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The Hobbitonian Anthology
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An Open Letter to the Editors of Tolkien Studies

In his review of The Hobbitonian Anthology in Tolkien Studies No. 7 (pages 330-335), John D. Rateliff makes a number of misleading statements that are the result of his incomplete knowledge of the field of linguistics. This is evidenced in the review by his admitted unfamiliarity with the vocabulary of linguistics. Outside the review, this can be seen in his fallacious comment in his The History of The Hobbit (Houghton Mifflin, 2007) that Tolkien’s gloss for Esgaroth (Reed Lake) is actually a poor one for the place name of a town built on a lake. Rateliff reasons that the gloss Reed Lake would be more appropriate as a gloss for a hydronym, like The Long Lake, and that Tolkien’s use of it for the town was due to confusion on Tolkien’s part. (p. 562)

Tolkien was not confused. This happens all the time in the real world. In his unfinished “Index,” Tolkien explains that although Linhir is the name of a town with a harbor and a ferry-bridge, it is “prop[erly] a river name.” (Companion, 587) The village Kenn in Devon is on the River Kenn. The village of Carno in the Montgomeryshire is named for the River Carno which passes by it. A number of British towns named in Ptolemy and the Antonine Itinerary have either a name that is identical with the rivers on which they are located, or have names that add a derivative suffix to the names of the rivers flowing past them.[1] The 1932 and 1980 Winter Olympics were hosted by the village of Lake Placid, which is on the shores of Lake Placid.

In his review, Rateliff attempts to cast doubt on two statements regarding the linguistic relationship between Welsh and Hebrew, and between Welsh and Egyptian mythology. The parallels and resonances are well established, and considered common knowledge in the field. They are the subject of numerous academic studies, a select sample of which are listed below. Mr. Rateliff's comments demonstrate that he is not versed in the requisite literature, and is, therefore, jumping to an ill founded conclusion.

  • Karel Jongeling, “Comparing Welsh and Hebrew,” issue 81 of CNWS (Centre of Non-Western Studies) Publications, Research School of Asian, African, and Amerindian Studies, Universiteit Leiden, 2000.
  • William Cathrall, “The Welsh Language,” in The History of North Wales: Comprising a Topographical Description of the Several Counties of Angelsey, Caernarvon, Denbigh, Flint, Merioneth, and Montgomery to Which is Prefixed a Review of the History of Britain from the Roman Period to the Saxon Heptarchy, Interspersed with Notes Biographical and Explanatory, volume I, Manchester: J. Gleave and Sons, 1828, pp. 234-267.
  • Sir William Preece, “Connection Between Egyptian and Celtic Civilization” (An address delivered to the Section “Costume, Custom, and Folklore” of the Pan-Celtic Congress, 1904, at Carnarvon), in Journal of the Society of Arts, volume 52 (November 1903 - November 1904), London: George Bell & Sons, 1904, pp. 815-818.
  • Thomas William Rolleston, Myths, Legends of the Celtic Race (second revised edition), London, G.G. Harrap & Co., 1911.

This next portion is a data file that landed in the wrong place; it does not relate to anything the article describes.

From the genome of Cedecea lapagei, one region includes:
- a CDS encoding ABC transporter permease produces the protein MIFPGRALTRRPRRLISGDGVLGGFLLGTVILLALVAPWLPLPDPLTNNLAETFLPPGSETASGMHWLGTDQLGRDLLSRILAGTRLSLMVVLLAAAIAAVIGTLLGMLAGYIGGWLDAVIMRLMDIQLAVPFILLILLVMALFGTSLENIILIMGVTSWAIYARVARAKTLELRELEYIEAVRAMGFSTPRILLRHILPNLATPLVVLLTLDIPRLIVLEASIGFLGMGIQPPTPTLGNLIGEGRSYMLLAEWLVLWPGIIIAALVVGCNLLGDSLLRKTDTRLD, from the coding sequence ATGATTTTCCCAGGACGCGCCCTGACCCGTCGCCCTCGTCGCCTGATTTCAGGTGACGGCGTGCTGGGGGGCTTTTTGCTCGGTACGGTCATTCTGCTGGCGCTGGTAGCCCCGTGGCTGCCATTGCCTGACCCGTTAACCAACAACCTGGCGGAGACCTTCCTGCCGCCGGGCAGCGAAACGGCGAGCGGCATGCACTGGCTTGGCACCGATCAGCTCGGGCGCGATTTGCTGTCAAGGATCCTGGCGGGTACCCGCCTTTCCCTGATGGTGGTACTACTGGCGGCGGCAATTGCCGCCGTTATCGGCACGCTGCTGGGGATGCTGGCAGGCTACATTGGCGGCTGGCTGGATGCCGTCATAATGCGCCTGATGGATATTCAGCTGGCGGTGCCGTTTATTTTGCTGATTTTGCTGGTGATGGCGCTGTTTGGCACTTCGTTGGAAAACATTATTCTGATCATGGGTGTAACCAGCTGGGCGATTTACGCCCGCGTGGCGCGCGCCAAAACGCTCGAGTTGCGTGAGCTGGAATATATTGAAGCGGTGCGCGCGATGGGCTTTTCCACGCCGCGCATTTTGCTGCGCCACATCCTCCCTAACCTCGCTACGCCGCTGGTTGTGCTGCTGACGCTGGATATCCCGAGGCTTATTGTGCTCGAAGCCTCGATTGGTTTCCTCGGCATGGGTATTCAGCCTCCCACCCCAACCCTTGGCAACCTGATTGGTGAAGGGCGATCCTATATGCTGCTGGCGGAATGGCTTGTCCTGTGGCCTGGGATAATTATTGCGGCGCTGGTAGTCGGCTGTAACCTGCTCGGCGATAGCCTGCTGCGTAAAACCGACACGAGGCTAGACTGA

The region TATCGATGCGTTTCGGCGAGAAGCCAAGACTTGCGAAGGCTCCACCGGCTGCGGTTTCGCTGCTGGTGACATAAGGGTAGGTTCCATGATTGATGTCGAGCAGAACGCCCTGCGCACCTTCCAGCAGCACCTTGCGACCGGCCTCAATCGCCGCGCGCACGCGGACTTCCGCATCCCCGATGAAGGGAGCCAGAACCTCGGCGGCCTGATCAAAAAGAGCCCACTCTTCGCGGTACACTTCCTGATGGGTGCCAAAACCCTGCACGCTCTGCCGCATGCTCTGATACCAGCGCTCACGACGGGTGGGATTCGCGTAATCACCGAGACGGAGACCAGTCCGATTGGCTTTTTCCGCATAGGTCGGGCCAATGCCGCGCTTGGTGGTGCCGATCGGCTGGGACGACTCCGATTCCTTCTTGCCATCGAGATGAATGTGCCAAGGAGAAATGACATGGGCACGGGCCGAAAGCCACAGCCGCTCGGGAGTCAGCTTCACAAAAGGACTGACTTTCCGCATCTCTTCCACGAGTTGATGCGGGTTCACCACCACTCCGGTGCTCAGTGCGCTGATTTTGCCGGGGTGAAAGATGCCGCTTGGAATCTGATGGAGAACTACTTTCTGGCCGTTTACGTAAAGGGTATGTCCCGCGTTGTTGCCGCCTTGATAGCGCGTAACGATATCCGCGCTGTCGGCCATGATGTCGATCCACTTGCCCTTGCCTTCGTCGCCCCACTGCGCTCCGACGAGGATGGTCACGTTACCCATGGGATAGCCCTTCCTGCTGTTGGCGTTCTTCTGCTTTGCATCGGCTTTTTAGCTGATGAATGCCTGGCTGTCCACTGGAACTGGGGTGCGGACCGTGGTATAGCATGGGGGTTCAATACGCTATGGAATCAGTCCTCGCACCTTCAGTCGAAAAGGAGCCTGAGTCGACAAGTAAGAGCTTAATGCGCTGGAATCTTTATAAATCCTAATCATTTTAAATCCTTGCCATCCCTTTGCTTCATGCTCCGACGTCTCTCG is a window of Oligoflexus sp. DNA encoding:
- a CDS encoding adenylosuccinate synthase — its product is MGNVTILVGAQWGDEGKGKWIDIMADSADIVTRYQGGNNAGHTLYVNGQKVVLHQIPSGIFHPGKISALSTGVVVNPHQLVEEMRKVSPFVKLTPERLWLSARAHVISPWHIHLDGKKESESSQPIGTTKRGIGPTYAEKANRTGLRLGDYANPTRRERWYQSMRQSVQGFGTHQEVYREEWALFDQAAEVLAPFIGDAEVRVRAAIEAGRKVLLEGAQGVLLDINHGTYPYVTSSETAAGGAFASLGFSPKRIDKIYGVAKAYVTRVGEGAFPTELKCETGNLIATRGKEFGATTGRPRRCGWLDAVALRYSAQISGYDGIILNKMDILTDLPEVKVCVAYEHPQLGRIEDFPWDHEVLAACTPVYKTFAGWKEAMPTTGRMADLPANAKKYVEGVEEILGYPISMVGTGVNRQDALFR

• J. Morris Jones, “Pre-Aryan Syntax in Insular Celtic,” in Sir John Rhys, and Sir David Brynmor Jones, The Welsh People: Chapters on Their Origins, History, Laws, Language, Literature, and Characteristics, Great Britain. Royal Commission on Land in Wales and Monmouthshire, T.F. Unwin, fourth edition, 1906, pp. 617-641.

At another place in the review, Rateliff attempts to cast doubt on the shift of initial ‘M’ into ‘B’ in Celtic names and words as they cross language boundaries. In the Celtic languages, the interchange of ‘M’ and ‘B’ as the initial consonants of words with the same meaning is considered such common knowledge that it is the stuff of dictionaries. A number of academic dictionaries cross reference the variant spellings, for example: Geiriadur Prifysgol Cymru: A Dictionary of the Welsh Language (in four volumes), Caerdydd: Gwasg Prifsgol Cymru, 1950-1967.

Tolkien imported this feature of the Celtic languages into his Elvish languages. “The Etymologies” in volume five of The History of Middle-earth attest a number of examples, including: MBAD- (duress, prison, doom, Hell) > N. band, bann (duress, prison), Q. Mando (the imprisoner);  MBAS- (knead), Q. masta (bread), N. bast (bread); MBAW- (compel, force), Q. maure (need), N. baur (need). (HoMe, v, 414) This clearly demonstrates Tolkien’s awareness of the ‘M’>‘B’ shift across language boundaries. Even a Tolkien researcher who is not versed in Celtic linguistics, but who claims the competence to review a book on Tolkienian Linguistics should have been aware of this.

Tolkien Studies, therefore, failed in its duty as a refereed academic journal to present accurate information in the traditions of academic integrity and fairness, by publishing a flawed review from an unqualified reviewer whose review reeks of malicious invective.

1 - Henry Bradley, “Some Prehistoric River Names,” An English Miscellany: Presented to Dr. Furnivall in Honour of his Seventy-fifth Birthday, Oxford: Clarendon Press, 1901, p. 13.


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